4. Quietly apply a digital soft limiter to the EQ, so you don’t hear obvious distortion. Now a digital soft limiter shouldn’t change the signal at all when you’re not clipping, but when you’re clipping the soft limiter does its work by dynamically compressing your music further. Only a band-aid to the problem to be sure.

In short, EQ is between a rock and a hard place when facing people who expect it to break the laws of digital audio. The only solution is to learn how to use it properly.

You can easily bring the whole EQ curve down below clipping on the Onkyo app by dragging down on an empty part of the graph (i.e. not dragging directly on the curve).

Also, the EQ / spectrum graph flashes red when clipping happens in real time. That shows you when you need to bring the EQ setting down.

For comparing the flat output vs an EQed setting (which would be quieter, if you follow the instructions above to avoid clipping), I advise adding a new Preset that’s just the flat default line but dragged down to match the EQed volume. This way you can compare the settings at equal volume and let your ears judge more fairly whether the EQ setting is making an improvement or not. Yes you’re not doing bit-perfect output with the lowered flat setting, but if you believed that compromises audio quality you should not be EQing in the first place… tongue.gif

Quote:

Originally Posted by AudioMan2013 View Post

I know there there is no digital headroom in the music/audio file, I was speaking about the dap itself and the playback software. What you are saying basically that in all digital audio platforms a software based eq cannot be applied that works well. That is not true. There is a software work around for implementing an eq properly and the same method is used for digital volume control so one doesnt start losing bits when listening at low volumes. In the audio processing, by adding extra bits would allow for plenty of digital headroom. Instead of processing in 16 or 24 bit registers, it would process in higher bit depth registers before sending the data to the dacs. ESS uses pretty much the same method for its volume control.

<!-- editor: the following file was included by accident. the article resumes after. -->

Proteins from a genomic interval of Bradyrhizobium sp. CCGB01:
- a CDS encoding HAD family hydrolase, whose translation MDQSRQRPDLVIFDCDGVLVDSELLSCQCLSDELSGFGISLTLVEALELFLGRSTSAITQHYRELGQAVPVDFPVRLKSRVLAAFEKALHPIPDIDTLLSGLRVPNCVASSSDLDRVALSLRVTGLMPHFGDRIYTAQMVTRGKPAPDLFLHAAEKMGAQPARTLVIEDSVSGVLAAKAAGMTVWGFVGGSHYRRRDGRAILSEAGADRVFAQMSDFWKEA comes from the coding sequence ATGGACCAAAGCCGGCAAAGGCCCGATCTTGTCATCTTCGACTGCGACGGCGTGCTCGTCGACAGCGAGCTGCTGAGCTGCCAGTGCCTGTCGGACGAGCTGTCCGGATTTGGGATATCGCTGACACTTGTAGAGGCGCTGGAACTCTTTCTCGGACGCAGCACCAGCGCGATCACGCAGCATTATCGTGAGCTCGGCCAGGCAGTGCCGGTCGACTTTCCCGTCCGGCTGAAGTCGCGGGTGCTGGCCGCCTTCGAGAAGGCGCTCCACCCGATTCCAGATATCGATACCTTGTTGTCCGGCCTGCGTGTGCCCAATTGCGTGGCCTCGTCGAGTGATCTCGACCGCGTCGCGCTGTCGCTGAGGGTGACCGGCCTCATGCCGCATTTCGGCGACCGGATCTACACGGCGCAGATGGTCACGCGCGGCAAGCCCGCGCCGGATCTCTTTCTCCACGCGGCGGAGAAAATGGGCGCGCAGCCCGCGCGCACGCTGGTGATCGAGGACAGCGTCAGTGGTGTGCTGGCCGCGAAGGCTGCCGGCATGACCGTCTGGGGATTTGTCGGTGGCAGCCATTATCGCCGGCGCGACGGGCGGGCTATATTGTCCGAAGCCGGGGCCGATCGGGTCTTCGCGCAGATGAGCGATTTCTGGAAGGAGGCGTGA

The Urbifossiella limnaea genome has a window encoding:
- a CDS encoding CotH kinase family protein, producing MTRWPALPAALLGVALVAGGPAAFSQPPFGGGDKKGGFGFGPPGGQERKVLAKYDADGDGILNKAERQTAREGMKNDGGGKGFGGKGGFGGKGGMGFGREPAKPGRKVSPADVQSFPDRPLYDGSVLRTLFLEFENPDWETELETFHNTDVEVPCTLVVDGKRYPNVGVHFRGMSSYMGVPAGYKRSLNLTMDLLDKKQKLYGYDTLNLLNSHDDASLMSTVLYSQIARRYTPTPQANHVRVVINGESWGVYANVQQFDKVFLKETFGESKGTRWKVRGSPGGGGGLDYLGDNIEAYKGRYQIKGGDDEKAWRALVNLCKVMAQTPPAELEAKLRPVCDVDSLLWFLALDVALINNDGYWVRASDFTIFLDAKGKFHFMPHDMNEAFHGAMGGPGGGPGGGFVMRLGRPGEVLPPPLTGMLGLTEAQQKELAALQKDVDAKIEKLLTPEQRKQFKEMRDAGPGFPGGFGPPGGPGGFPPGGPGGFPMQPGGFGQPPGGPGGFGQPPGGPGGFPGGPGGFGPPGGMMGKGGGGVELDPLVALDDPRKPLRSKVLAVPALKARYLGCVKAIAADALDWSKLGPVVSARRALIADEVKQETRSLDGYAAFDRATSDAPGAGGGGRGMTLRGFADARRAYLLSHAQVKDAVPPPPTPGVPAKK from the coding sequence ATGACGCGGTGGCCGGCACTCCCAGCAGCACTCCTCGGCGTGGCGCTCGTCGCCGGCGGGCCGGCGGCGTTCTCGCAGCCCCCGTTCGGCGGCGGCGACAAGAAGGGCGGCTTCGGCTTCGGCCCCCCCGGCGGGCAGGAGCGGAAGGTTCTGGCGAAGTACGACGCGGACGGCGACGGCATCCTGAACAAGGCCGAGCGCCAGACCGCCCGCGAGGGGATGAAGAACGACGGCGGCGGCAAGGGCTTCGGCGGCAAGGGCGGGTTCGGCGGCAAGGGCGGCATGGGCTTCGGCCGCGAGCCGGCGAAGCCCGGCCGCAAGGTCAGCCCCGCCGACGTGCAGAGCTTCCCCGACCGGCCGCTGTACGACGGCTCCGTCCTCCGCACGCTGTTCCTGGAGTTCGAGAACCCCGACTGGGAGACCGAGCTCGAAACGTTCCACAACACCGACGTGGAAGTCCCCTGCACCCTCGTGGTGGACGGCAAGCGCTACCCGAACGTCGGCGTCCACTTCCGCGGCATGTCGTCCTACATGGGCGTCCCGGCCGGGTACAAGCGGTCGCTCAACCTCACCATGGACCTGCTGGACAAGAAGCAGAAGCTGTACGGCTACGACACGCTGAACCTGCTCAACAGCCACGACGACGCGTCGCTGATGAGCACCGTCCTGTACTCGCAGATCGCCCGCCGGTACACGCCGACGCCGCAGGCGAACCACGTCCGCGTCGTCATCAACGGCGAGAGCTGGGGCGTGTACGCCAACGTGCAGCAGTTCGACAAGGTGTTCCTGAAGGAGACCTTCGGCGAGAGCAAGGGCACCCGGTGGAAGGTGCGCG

That solution which you propose, is invalid when there are also 32bit and 64bit tracks to be decoded bit-perfectly. Also, any such padding in the digital domain would mean losing dBs of S/N ratio at the analog output. Of course, it’s insanity to think that 64 bit audio needs to be decoded bit-perfectly to avoid audible loss, and stupid to think that in this day and age of S/N ratio well over 100dB losing a few dBs to make room for EQ would hurt anything, but that’s a story for another day… 900x900px-LL-00b3150b_yaywhatever-avatar.jpeg

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Measure frequency response by ear–the why

Headphone frequency response measurements have been around for ages.

Headphone frequency response measurements suck.

Now, don’t get me wrong, I’m a hard-nosed objectivist when it comes to audio in every other way.  I don’t cringe when DBT experiments show that you can replace coils of speaker wire thick as a snake and worth more than their weight in gold with rusty coat hangers with no difference heard by anybody.  I believe that modern audio performance can be characterized almost in their entirety by frequency response, phase response and nonlinear distortion–and most items in the audio chain perform admirably well on all counts, with the most notable exception being speaker and headphone frequency response.  (Phase and nonlinear distortion are almost more evident in transducers than in any other part of the chain, but have been shown to be controlled to inaudible levels through audio frequencies by many good headphones and speakers, some not even that expensive. (understatement alert!))